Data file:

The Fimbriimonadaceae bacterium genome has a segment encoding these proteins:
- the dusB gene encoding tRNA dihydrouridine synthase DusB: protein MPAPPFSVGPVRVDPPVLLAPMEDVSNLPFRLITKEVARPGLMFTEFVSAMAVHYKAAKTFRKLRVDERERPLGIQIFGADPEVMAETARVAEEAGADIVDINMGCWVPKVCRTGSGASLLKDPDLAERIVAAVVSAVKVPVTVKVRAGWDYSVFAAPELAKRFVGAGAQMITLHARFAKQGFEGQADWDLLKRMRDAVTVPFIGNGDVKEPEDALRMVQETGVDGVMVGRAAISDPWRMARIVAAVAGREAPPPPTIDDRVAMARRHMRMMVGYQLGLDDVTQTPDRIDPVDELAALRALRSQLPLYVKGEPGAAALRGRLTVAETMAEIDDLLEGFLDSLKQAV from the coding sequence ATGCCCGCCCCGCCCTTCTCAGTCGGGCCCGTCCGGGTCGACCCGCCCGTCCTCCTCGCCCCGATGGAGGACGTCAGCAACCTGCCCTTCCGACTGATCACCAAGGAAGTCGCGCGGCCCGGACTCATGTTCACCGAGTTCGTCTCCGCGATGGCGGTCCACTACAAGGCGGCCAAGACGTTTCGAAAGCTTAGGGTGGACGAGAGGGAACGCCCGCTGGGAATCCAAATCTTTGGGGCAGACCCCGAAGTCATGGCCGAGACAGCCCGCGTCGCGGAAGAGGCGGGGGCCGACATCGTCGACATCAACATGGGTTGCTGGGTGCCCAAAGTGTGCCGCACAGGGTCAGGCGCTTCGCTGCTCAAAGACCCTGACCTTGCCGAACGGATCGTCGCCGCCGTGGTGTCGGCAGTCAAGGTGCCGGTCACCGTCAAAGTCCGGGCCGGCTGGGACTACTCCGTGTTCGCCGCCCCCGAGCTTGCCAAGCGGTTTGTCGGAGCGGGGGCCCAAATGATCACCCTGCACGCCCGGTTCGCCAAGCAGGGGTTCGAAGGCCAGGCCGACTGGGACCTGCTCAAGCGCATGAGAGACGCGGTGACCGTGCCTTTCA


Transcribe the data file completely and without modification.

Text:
The Fimbriimonadaceae bacterium genome has a segment encoding these proteins:
- the dusB gene encoding tRNA dihydrouridine synthase DusB: protein MPAPPFSVGPVRVDPPVLLAPMEDVSNLPFRLITKEVARPGLMFTEFVSAMAVHYKAAKTFRKLRVDERERPLGIQIFGADPEVMAETARVAEEAGADIVDINMGCWVPKVCRTGSGASLLKDPDLAERIVAAVVSAVKVPVTVKVRAGWDYSVFAAPELAKRFVGAGAQMITLHARFAKQGFEGQADWDLLKRMRDAVTVPFIGNGDVKEPEDALRMVQETGVDGVMVGRAAISDPWRMARIVAAVAGREAPPPPTIDDRVAMARRHMRMMVGYQLGLDDVTQTPDRIDPVDELAALRALRSQLPLYVKGEPGAAALRGRLTVAETMAEIDDLLEGFLDSLKQAV from the coding sequence ATGCCCGCCCCGCCCTTCTCAGTCGGGCCCGTCCGGGTCGACCCGCCCGTCCTCCTCGCCCCGATGGAGGACGTCAGCAACCTGCCCTTCCGACTGATCACCAAGGAAGTCGCGCGGCCCGGACTCATGTTCACCGAGTTCGTCTCCGCGATGGCGGTCCACTACAAGGCGGCCAAGACGTTTCGAAAGCTTAGGGTGGACGAGAGGGAACGCCCGCTGGGAATCCAAATCTTTGGGGCAGACCCCGAAGTCATGGCCGAGACAGCCCGCGTCGCGGAAGAGGCGGGGGCCGACATCGTCGACATCAACATGGGTTGCTGGGTGCCCAAAGTGTGCCGCACAGGGTCAGGCGCTTCGCTGCTCAAAGACCCTGACCTTGCCGAACGGATCGTCGCCGCCGTGGTGTCGGCAGTCAAGGTGCCGGTCACCGTCAAAGTCCGGGCCGGCTGGGACTACTCCGTGTTCGCCGCCCCCGAGCTTGCCAAGCGGTTTGTCGGAGCGGGGGCCCAAATGATCACCCTGCACGCCCGGTTCGCCAAGCAGGGGTTCGAAGGCCAGGCCGACTGGGACCTGCTCAAGCGCATGAGAGACGCGGTGACCGTGCCTTTCA